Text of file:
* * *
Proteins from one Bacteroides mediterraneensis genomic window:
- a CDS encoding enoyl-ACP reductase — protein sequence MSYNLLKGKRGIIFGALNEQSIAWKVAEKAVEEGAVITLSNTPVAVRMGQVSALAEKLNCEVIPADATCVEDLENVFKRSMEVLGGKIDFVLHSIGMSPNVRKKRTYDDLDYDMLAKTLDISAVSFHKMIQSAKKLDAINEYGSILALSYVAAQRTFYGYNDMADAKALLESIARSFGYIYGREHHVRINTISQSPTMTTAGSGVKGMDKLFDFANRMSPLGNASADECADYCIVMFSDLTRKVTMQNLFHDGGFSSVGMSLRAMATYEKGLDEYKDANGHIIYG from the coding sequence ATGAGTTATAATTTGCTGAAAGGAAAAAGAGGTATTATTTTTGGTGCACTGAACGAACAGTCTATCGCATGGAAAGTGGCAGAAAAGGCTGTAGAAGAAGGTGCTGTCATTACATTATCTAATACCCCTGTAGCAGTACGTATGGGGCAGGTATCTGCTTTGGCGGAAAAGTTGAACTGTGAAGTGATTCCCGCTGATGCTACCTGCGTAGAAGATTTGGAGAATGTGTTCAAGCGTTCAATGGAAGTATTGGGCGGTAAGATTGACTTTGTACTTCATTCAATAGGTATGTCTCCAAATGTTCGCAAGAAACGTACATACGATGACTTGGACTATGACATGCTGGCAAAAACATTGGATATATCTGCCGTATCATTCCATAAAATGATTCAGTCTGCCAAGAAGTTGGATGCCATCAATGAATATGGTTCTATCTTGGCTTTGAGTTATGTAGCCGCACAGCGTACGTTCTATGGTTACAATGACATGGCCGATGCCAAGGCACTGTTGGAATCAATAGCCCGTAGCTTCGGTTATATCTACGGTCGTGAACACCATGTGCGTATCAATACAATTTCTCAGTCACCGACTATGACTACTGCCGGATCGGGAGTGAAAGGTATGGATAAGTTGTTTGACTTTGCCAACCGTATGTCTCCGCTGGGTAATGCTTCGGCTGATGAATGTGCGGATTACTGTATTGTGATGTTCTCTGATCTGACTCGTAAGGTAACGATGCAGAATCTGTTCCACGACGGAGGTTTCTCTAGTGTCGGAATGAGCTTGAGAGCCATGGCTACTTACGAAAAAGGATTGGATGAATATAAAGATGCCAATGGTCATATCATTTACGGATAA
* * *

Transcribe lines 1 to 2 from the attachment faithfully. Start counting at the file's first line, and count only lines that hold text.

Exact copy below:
Proteins from one Bacteroides mediterraneensis genomic window:
- a CDS encoding enoyl-ACP reductase — protein sequence MSYNLLKGKRGIIFGALNEQSIAWKVAEKAVEEGAVITLSNTPVAVRMGQVSALAEKLNCEVIPADATCVEDLENVFKRSMEVLGGKIDFVLHSIGMSPNVRKKRTYDDLDYDMLAKTLDISAVSFHKMIQSAKKLDAINEYGSILALSYVAAQRTFYGYNDMADAKALLESIARSFGYIYGREHHVRINTISQSPTMTTAGSGVKGMDKLFDFANRMSPLGNASADECADYCIVMFSDLTRKVTMQNLFHDGGFSSVGMSLRAMATYEKGLDEYKDANGHIIYG from the coding sequence ATGAGTTATAATTTGCTGAAAGGAAAAAGAGGTATTATTTTTGGTGCACTGAACGAACAGTCTATCGCATGGAAAGTGGCAGAAAAGGCTGTAGAAGAAGGTGCTGTCATTACATTATCTAATACCCCTGTAGCAGTACGTATGGGGCAGGTATCTGCTTTGGCGGAAAAGTTGAACTGTGAAGTGATTCCCGCTGATGCTACCTGCGTAGAAGATTTGGAGAATGTGTTCAAGCGTTCAATGGAAGTATTGGGCGGTAAGATTGACTTTGTACTTCATTCAATAGGTATGTCTCCAAATGTTCGCAAGAAACGTACATACGATGACTTGGACTATGACATGCTGGCAAAAACATTGGATATATCTGCCGTATCATTCCATAAAATGATTCAGTCTGCCAAGAAGTTGGATGCCATCAATGAATATGGTTCTATCTTGGCTTTGAGTTATGTAGCCGCACAGCGTACGTTCTATGGTTACAATGACATGGCCGATGCCAAGGCACTGTTGGAATCAATAGCCCGTAGCTTCGGTTATATCTACGGTCGTGAACACCATGTGCGTATCAATACAATTTCTCAGTCACCGACTATGACTACTGCCGGATCGGGAGTGAAAGGTATGGATAAGTTGTTTGACTTTGCCAACCGTATGTCTCCGCTGGGTAATGCTTCGGCTGATGAATGTGCGGATTACTGTATTGTGATGTTCTCTGATCTGACTCGTAAGGTAACGATGCAGAATCTGTTCCACGACGGAGGTTTCTCTAGTGTCGGAATGAGCTTGAGAGCCATGGCTACTTACGAAAAAGGATTGGATGAATATAAAGATGCCAATGGTCATATCATTTACGGATAA